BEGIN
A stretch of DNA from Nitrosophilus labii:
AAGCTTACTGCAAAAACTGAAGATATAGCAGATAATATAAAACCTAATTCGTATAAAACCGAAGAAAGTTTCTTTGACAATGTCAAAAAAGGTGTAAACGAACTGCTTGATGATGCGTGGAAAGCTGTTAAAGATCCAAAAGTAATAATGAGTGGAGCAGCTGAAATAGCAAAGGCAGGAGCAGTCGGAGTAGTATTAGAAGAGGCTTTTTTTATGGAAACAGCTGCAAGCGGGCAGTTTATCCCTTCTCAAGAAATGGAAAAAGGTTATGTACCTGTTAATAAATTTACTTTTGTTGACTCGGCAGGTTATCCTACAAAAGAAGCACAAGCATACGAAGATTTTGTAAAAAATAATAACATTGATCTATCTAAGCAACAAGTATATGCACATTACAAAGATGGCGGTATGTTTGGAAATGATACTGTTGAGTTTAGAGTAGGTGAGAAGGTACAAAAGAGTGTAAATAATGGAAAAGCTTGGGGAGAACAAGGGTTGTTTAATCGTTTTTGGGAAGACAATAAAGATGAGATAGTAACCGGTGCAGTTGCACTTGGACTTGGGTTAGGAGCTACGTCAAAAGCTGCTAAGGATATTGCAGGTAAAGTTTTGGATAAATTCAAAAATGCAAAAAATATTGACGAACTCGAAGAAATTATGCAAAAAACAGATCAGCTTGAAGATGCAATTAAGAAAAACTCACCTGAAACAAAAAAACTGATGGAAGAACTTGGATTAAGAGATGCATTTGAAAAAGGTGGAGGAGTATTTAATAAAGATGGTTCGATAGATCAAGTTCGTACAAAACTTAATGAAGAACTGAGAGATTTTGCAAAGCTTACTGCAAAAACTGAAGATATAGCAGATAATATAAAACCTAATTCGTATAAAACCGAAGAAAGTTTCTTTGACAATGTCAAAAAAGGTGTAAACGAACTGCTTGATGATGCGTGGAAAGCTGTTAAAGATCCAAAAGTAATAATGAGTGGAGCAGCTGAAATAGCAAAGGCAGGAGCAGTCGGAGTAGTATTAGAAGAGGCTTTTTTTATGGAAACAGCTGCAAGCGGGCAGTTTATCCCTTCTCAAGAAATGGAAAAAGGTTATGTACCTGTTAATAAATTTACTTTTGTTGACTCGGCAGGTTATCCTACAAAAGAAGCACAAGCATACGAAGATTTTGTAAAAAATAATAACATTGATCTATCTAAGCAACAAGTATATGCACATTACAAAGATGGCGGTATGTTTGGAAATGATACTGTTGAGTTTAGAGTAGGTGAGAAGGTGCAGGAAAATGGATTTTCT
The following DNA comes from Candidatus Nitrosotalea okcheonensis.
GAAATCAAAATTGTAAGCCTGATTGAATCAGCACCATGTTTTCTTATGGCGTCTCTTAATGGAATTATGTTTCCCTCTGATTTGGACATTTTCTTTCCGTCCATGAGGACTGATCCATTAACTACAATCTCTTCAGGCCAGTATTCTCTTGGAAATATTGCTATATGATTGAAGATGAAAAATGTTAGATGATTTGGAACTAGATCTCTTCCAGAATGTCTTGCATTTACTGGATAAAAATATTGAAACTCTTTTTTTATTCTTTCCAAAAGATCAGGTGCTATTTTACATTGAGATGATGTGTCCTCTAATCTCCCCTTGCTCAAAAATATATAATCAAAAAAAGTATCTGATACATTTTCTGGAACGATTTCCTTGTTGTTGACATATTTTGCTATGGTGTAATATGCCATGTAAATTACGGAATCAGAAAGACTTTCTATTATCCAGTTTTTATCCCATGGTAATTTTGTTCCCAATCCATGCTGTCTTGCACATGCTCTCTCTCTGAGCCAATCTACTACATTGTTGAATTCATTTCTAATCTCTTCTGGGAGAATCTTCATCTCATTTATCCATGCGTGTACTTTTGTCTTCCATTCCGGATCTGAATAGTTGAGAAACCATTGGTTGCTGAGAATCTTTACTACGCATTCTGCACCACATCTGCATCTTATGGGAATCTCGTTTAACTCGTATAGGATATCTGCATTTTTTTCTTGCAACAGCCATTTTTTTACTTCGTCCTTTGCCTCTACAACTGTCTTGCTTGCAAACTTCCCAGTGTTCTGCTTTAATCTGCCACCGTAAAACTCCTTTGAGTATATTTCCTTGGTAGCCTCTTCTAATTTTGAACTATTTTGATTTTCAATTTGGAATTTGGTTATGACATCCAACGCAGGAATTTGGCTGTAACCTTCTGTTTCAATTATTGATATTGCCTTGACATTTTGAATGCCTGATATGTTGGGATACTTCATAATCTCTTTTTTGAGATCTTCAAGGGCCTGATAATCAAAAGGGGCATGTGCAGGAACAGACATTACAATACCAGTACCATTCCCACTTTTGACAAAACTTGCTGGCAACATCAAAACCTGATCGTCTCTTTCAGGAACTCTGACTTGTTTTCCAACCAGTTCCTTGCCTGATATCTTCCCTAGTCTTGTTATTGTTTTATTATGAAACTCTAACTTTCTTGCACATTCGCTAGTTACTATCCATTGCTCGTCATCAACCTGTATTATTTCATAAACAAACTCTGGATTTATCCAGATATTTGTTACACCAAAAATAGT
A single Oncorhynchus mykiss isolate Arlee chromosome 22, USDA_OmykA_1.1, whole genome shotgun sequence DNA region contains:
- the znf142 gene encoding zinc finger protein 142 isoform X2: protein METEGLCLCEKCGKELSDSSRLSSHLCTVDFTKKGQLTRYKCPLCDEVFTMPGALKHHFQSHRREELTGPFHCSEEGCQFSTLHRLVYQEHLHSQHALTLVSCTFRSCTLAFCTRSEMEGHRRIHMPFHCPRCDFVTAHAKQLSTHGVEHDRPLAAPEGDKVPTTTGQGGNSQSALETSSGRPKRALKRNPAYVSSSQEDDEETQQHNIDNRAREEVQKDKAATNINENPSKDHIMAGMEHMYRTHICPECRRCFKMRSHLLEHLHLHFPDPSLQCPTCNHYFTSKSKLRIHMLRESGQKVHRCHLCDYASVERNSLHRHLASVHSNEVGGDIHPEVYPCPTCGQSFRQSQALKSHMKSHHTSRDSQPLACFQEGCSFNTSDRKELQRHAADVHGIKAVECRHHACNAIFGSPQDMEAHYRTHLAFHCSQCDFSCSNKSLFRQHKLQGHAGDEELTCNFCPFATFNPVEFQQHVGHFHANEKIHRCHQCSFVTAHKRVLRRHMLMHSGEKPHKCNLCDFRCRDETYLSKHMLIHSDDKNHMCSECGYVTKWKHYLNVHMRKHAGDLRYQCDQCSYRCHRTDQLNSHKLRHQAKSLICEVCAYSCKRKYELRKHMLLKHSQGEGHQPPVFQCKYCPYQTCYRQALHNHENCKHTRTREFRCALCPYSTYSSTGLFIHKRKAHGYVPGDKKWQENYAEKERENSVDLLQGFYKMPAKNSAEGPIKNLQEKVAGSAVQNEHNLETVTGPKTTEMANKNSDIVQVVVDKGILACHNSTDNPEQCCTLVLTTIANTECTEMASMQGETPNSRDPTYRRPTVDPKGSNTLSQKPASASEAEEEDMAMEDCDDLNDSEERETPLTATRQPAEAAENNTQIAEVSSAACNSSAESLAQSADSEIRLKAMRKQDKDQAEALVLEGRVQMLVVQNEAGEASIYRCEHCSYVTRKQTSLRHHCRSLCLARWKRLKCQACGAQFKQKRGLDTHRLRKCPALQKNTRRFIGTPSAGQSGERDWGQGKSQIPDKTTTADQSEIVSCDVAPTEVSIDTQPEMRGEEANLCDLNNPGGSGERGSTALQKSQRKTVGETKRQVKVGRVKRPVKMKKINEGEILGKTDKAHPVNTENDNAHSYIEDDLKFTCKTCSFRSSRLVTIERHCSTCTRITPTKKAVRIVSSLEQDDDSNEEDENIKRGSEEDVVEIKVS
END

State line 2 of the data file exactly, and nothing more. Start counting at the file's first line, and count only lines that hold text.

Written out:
AAGCTTACTGCAAAAACTGAAGATATAGCAGATAATATAAAACCTAATTCGTATAAAACCGAAGAAAGTTTCTTTGACAATGTCAAAAAAGGTGTAAACGAACTGCTTGATGATGCGTGGAAAGCTGTTAAAGATCCAAAAGTAATAATGAGTGGAGCAGCTGAAATAGCAAAGGCAGGAGCAGTCGGAGTAGTATTAGAAGAGGCTTTTTTTATGGAAACAGCTGCAAGCGGGCAGTTTATCCCTTCTCAAGAAATGGAAAAAGGTTATGTACCTGTTAATAAATTTACTTTTGTTGACTCGGCAGGTTATCCTACAAAAGAAGCACAAGCATACGAAGATTTTGTAAAAAATAATAACATTGATCTATCTAAGCAACAAGTATATGCACATTACAAAGATGGCGGTATGTTTGGAAATGATACTGTTGAGTTTAGAGTAGGTGAGAAGGTACAAAAGAGTGTAAATAATGGAAAAGCTTGGGGAGAACAAGGGTTGTTTAATCGTTTTTGGGAAGACAATAAAGATGAGATAGTAACCGGTGCAGTTGCACTTGGACTTGGGTTAGGAGCTACGTCAAAAGCTGCTAAGGATATTGCAGGTAAAGTTTTGGATAAATTCAAAAATGCAAAAAATATTGACGAACTCGAAGAAATTATGCAAAAAACAGATCAGCTTGAAGATGCAATTAAGAAAAACTCACCTGAAACAAAAAAACTGATGGAAGAACTTGGATTAAGAGATGCATTTGAAAAAGGTGGAGGAGTATTTAATAAAGATGGTTCGATAGATCAAGTTCGTACAAAACTTAATGAAGAACTGAGAGATTTTGCAAAGCTTACTGCAAAAACTGAAGATATAGCAGATAATATAAAACCTAATTCGTATAAAACCGAAGAAAGTTTCTTTGACAATGTCAAAAAAGGTGTAAACGAACTGCTTGATGATGCGTGGAAAGCTGTTAAAGATCCAAAAGTAATAATGAGTGGAGCAGCTGAAATAGCAAAGGCAGGAGCAGTCGGAGTAGTATTAGAAGAGGCTTTTTTTATGGAAACAGCTGCAAGCGGGCAGTTTATCCCTTCTCAAGAAATGGAAAAAGGTTATGTACCTGTTAATAAATTTACTTTTGTTGACTCGGCAGGTTATCCTACAAAAGAAGCACAAGCATACGAAGATTTTGTAAAAAATAATAACATTGATCTATCTAAGCAACAAGTATATGCACATTACAAAGATGGCGGTATGTTTGGAAATGATACTGTTGAGTTTAGAGTAGGTGAGAAGGTGCAGGAAAATGGATTTTCT